I carried a dog whip, because they can be a problem. The odd stray dogs ran after me in Eastern Europe, fortunately any that have rabies can’t run very fast. In Turkey, the goatherds have these dogs as large as St Bernard’s with big iron collars to stop the wolves biting their throats. You have to whip them off until the goatherd arrives to drag them off you.
Thomas Stevens was the first to cycle around the world on a Penny Farthing in 1884/7. He is buried in North Finchley and I started my journey at his grave. I took a stone with me and returned it when I got back, so he’s been round twice now. You couldn’t follow his route because the roads have moved and the world has changed. I wasn’t setting out to better anything he did. I rode more miles, but he’s always going to be the first.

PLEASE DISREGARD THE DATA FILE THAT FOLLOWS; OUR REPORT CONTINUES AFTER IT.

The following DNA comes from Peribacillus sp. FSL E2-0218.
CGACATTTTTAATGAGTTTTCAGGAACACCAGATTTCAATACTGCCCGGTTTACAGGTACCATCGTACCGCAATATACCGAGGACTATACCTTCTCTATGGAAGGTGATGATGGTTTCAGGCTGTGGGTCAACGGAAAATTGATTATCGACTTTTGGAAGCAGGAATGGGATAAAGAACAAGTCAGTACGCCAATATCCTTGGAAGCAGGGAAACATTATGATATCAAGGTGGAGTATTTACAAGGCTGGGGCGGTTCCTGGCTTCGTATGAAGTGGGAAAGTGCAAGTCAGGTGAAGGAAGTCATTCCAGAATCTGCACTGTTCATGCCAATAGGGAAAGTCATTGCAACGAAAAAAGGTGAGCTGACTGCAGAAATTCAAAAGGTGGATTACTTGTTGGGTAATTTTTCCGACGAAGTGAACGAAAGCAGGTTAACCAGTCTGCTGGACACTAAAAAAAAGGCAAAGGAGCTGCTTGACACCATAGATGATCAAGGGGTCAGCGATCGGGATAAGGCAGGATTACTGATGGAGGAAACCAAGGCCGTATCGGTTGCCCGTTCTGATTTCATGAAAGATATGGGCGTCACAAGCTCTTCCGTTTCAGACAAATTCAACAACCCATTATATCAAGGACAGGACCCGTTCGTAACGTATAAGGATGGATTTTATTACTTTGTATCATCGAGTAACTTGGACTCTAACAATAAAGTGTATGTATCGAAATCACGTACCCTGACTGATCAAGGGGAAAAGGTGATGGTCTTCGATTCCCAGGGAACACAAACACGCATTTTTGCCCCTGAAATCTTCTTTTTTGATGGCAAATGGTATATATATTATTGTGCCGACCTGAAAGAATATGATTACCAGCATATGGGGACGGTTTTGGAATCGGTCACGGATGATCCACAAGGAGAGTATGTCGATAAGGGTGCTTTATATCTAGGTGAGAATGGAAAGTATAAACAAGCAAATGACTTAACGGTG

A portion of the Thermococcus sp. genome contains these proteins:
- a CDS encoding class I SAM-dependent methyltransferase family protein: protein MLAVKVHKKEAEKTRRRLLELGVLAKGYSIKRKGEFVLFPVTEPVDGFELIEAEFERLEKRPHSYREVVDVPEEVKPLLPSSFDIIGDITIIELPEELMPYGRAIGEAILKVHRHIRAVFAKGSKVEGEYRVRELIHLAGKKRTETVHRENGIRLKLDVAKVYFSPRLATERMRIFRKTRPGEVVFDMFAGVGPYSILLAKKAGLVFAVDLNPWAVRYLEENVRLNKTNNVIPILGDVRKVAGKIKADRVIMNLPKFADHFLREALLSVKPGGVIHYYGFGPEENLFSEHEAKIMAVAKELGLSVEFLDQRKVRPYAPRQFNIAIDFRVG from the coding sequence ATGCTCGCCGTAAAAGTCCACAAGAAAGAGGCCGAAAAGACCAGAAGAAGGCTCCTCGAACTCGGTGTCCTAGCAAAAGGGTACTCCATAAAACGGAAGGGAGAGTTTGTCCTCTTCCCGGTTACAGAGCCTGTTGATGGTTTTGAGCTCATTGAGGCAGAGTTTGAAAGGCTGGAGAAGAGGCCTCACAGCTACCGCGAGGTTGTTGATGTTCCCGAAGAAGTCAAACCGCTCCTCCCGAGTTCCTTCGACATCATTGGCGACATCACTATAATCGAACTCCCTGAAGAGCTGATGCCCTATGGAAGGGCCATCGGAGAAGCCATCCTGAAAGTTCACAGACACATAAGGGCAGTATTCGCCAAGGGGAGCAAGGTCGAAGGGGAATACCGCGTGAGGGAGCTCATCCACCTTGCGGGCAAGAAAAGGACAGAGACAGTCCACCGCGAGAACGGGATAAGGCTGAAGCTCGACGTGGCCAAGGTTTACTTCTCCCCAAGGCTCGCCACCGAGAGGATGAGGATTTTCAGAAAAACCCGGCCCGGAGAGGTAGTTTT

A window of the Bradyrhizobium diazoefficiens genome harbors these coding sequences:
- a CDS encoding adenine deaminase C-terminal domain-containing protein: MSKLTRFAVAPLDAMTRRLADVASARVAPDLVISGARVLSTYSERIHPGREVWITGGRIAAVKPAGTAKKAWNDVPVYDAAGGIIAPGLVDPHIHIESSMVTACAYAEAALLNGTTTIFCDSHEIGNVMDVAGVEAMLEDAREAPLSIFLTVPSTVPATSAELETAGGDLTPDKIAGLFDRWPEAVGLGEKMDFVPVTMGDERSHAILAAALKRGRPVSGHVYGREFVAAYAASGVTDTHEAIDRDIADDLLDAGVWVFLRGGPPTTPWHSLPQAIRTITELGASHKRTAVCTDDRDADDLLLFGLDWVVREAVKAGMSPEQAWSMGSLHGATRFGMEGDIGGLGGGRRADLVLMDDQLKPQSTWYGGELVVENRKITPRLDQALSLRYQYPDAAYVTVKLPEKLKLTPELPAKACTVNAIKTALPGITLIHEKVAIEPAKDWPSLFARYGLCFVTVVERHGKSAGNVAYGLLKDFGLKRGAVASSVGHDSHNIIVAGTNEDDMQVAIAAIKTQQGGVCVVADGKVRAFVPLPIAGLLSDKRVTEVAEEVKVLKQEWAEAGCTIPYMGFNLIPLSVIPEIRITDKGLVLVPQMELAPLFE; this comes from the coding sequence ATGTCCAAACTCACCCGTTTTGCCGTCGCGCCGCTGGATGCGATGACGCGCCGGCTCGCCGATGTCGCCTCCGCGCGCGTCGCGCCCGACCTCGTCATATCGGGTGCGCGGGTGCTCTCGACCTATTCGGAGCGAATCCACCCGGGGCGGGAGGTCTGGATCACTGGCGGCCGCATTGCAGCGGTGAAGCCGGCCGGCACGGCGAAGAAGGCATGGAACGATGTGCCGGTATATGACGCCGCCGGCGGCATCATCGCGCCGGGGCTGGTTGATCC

A year after I got back, I found this little workshop. It’s perfect for me. This is where I make Penny Farthing bikes and pot notches – devices for hanging flower pots. You can’t make a living out of making bikes because they take too long to make. Other people around the world I know who make them all do something else as well. I charge £1500 for a Penny Farthing which is cheap for a handmade bike. I have just made two and I have time to make one more before Christmas. Of all the bikes I have made, only one was resold and it appreciated in value, which was very nice.